Haines House

Haines HouseJohn Grant, one of the first settlers of the village of Lexington in Stark County, purchased a grant of land of 160 acres in 1812. He moved from Lexington to claim his land, which was bounded by the present Norfolk-Southern Railroad tracks, Union Avenue, Cambridge Street, and Rockhill Avenue. In 1842 he completed a beautiful brick house. Ten years later his son-in-law, Jonathan Ridgeway Haines, acquired the home.

It was probably shortly thereafter that Mr. Haines, a Quaker and dedicated abolitionist, became an "agent" on the underground railroad. This "railroad" had been in operation since the late 1830s. It had "conductors", "agents", and "stations", but no tracks or locomotives. It was a secret network of homes whose owners wanted to help slaves who had escaped from their Southern masters reach freedom in the North.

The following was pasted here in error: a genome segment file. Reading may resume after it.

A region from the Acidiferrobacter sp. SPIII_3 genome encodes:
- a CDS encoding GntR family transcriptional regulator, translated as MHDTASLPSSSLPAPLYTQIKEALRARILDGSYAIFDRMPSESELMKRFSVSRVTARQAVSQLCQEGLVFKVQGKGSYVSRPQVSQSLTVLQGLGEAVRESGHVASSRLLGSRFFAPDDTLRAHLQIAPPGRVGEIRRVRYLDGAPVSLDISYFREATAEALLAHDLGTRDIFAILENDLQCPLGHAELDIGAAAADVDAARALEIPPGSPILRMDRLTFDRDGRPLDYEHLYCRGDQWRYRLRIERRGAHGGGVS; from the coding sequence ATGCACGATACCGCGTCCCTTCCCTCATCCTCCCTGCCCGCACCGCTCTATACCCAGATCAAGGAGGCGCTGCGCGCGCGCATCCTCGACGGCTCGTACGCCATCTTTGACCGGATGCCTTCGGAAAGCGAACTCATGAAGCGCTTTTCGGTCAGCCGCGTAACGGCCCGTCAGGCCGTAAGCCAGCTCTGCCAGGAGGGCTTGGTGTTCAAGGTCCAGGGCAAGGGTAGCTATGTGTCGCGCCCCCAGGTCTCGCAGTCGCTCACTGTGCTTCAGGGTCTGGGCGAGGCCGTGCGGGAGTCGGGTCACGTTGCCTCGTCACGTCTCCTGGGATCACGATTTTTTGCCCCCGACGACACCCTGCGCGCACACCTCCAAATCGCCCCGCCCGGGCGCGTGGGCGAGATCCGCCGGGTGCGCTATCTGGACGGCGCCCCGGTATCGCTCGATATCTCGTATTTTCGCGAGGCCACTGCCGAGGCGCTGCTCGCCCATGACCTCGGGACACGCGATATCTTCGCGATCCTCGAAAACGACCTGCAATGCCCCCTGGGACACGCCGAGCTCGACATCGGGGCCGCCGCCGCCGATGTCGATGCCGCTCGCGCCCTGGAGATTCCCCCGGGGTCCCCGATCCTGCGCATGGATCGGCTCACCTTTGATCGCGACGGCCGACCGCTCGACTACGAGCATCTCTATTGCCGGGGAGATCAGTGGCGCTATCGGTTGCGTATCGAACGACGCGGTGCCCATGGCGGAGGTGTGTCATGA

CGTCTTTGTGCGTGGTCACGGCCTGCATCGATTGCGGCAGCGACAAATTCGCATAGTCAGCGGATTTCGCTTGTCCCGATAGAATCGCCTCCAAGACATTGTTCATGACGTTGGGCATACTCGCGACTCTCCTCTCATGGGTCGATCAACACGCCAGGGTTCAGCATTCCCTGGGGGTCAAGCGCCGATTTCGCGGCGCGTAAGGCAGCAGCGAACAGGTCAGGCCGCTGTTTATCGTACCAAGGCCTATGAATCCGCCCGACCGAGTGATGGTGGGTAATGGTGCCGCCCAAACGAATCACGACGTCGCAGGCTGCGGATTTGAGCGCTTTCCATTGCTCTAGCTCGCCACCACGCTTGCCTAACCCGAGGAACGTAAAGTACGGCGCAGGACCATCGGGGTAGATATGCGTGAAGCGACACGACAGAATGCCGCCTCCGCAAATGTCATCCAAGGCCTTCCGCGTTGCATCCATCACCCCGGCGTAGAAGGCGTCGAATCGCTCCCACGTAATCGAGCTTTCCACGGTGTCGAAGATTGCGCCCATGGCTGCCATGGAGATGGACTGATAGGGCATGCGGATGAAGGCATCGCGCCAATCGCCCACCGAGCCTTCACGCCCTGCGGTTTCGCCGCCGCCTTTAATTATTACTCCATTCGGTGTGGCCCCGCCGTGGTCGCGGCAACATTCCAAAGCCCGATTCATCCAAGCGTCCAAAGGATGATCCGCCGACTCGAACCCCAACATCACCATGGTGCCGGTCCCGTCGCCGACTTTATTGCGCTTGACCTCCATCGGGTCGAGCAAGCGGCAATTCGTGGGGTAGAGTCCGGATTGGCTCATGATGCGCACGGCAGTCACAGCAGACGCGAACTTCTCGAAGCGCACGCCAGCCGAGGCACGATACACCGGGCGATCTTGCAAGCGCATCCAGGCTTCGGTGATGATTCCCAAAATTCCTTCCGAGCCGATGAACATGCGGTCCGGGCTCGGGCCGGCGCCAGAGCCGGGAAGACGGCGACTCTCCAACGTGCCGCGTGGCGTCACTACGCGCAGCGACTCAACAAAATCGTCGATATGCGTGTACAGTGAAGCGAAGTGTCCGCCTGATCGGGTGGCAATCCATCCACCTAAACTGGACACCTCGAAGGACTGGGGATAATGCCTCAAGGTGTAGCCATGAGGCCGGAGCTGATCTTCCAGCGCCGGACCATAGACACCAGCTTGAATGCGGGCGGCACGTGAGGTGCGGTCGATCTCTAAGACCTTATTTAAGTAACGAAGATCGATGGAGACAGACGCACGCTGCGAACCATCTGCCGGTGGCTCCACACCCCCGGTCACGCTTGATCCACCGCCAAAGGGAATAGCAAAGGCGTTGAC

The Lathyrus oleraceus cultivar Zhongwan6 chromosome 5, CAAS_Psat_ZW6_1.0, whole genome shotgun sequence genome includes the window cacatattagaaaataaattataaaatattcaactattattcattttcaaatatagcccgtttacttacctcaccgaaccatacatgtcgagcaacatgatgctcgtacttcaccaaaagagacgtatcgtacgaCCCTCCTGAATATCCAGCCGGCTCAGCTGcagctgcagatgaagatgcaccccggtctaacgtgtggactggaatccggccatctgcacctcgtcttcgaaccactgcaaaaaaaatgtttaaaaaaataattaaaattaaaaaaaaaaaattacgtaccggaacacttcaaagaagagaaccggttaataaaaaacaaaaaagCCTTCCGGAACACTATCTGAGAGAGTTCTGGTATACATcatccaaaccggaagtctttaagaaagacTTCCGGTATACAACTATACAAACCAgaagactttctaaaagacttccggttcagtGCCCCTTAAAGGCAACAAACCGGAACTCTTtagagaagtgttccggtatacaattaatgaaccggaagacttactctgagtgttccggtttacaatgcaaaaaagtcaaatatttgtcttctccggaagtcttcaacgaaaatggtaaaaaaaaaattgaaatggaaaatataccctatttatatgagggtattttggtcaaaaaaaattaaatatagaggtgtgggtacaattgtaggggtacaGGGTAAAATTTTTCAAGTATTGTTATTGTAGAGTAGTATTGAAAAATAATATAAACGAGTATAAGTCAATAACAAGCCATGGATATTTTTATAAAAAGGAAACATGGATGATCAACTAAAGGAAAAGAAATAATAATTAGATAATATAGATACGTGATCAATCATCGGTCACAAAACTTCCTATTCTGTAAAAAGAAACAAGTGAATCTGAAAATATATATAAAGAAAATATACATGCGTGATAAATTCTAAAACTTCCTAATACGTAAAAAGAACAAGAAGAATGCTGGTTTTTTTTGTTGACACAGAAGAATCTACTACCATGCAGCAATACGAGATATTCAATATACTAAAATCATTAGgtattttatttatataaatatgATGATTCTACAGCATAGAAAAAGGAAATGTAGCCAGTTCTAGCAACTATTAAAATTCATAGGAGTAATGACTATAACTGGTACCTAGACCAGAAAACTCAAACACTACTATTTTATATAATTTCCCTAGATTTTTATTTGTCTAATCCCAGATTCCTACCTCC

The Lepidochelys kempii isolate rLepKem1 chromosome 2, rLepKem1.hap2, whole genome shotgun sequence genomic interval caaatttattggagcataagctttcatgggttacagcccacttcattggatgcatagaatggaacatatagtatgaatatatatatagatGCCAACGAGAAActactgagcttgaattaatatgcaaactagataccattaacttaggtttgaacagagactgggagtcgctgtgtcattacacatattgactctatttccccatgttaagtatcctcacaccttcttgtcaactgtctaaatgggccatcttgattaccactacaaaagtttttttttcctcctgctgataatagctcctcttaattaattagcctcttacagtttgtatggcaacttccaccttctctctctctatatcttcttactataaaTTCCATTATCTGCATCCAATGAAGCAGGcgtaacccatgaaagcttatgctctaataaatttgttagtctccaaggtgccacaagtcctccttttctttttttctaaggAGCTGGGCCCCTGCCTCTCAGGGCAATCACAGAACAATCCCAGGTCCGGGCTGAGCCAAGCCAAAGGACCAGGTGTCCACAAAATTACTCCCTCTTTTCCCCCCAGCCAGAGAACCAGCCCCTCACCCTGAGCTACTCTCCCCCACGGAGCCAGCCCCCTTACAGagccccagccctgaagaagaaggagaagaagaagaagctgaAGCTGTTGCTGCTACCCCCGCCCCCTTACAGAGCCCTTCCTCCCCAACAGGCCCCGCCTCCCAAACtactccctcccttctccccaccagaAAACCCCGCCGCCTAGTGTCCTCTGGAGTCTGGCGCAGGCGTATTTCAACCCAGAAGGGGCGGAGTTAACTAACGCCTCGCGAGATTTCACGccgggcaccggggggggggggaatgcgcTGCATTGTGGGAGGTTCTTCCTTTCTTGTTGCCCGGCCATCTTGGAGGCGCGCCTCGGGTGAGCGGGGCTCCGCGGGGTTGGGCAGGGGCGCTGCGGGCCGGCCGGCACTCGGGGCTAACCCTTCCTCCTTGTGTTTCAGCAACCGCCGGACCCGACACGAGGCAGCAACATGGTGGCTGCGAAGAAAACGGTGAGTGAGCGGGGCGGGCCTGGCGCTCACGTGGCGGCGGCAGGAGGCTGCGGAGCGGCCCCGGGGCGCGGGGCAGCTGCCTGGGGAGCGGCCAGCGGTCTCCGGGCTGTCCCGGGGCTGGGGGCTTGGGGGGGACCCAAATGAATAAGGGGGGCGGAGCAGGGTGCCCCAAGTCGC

Many slaves spent the daylight hours hidden in a tiny room above the Haines kitchen waiting until they could be hurried along through the darkness to the next "station". From Alliance they were taken through either Marlboro or Limaville to Randolph in Portage County and then north to safety.

Sara Grant Haines joined her husband in these activities. They were also very interested in the efforts to give women the right to vote, and in the crusade to ban the use of liquor.

Mr. and Mrs. Haines had six children. Their oldest son, John Columbus, a talented musician, left home as a teenager to join the Union Army in the Civil War. When he returned in 1865 he re-organized the Alliance City Band.

For about half a century the front yard of the house extended all the way to Main Street, but in the early 1890s the ground immediately surrounding it was subdivided into building lots for other houses, and new streets were added. Today the house is located on Market Street and is owned by the Alliance Area Preservation Society as a museum of local history and community center.

Read more about Haines House on their web site: www.haineshouse.org

Text revised by Haines House historian Robb Hyde, November 3, 2003.